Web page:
States must be transparent about collecting and reporting on progress toward recovery, restitution and reimagining — and they should shift their school “report cards” to this purpose. Every family should have access to clear, accessible data on where their child stands. If their schools cannot deliver a full recovery for their child, they should have the ability to opt out and pay for other learning options.
The situation this September is one of joy and dread for thousands of students returning to classrooms at risk of graduating unprepared. Will we sit idly by, or will we choose a path forward that will take student needs seriously today and prepare for a better public education system tomorrow? The latter will require radically different approaches and a clear-eyed understanding of the difficulty of overcoming what one urban superintendent called our “addiction to the status quo” in a system built to resist, not embrace, change.
What we do next matters.
School district leaders, state policymakers and advocates can take important steps now to address students’ immediate needs and set the bar high for system transformation.
- Districts and states should immediately use their federal dollars to ensure every student in the COVID generation makes a full recovery. They must focus their resources on proven interventions, such as well-designed tutoring, extended learning time, credit recovery, additional mental-health support, college and career guidance, and mentoring. These needs are too daunting for schools to shoulder alone. Partnerships and funding for families and community-driven solutions will be critical.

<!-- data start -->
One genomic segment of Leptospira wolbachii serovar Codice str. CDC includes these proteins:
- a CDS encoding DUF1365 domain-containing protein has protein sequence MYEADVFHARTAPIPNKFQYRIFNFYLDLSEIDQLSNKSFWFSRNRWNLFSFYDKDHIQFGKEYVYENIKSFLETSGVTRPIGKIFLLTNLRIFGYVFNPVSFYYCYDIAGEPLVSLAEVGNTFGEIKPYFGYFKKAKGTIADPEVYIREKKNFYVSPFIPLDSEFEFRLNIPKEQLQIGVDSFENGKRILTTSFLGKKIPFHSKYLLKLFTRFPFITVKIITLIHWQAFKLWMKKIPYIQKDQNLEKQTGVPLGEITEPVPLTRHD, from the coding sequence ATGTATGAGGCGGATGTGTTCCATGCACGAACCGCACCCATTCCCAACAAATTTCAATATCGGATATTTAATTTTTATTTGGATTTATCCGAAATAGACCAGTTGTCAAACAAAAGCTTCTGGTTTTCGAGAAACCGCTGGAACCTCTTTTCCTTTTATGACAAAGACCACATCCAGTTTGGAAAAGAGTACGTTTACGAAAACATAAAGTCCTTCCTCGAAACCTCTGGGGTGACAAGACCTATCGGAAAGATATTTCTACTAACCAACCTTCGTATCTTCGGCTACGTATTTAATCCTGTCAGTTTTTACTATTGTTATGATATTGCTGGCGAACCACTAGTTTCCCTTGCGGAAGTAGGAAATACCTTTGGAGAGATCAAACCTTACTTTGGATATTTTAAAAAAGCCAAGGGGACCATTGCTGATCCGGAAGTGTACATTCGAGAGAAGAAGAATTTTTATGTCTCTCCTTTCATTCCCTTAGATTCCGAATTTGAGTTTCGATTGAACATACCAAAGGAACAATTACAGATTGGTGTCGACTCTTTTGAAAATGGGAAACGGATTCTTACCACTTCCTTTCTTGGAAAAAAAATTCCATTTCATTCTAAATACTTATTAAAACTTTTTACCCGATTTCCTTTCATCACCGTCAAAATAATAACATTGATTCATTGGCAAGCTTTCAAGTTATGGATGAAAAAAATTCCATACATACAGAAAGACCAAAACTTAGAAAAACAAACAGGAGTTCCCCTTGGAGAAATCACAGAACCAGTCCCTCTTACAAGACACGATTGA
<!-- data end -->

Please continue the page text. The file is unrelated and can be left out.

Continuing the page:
- By the end of 2022-23, states and districts must commit to an honest accounting of rebuilding efforts by defining, adopting and reporting on their progress toward ambitious five- and 10-year goals for student recovery and reimagining. States should invest in rigorous studies that document, analyze and improve their approaches.
- Education leaders and researchers must adopt a national research and development agenda for school reinvention over the next five years. This effort must be anchored in the reality that students’ needs are so varied, so profound and so multifaceted that a single system can’t possibly meet them all.
- Recovery and rebuilding should ensure the system is more resilient and prepared for future crises. School systems must be equipped to deliver high-quality, individualized learning pathways for students. And educators must have flexibility to build on practices that show promise.
CRPE is committed to bringing forth student stories, transformative ideas and rigorous data to ensure the COVID generation is not forgotten. Every September for the coming 10 years should remind us of the urgency. Every return to school in the fall should be a call to action.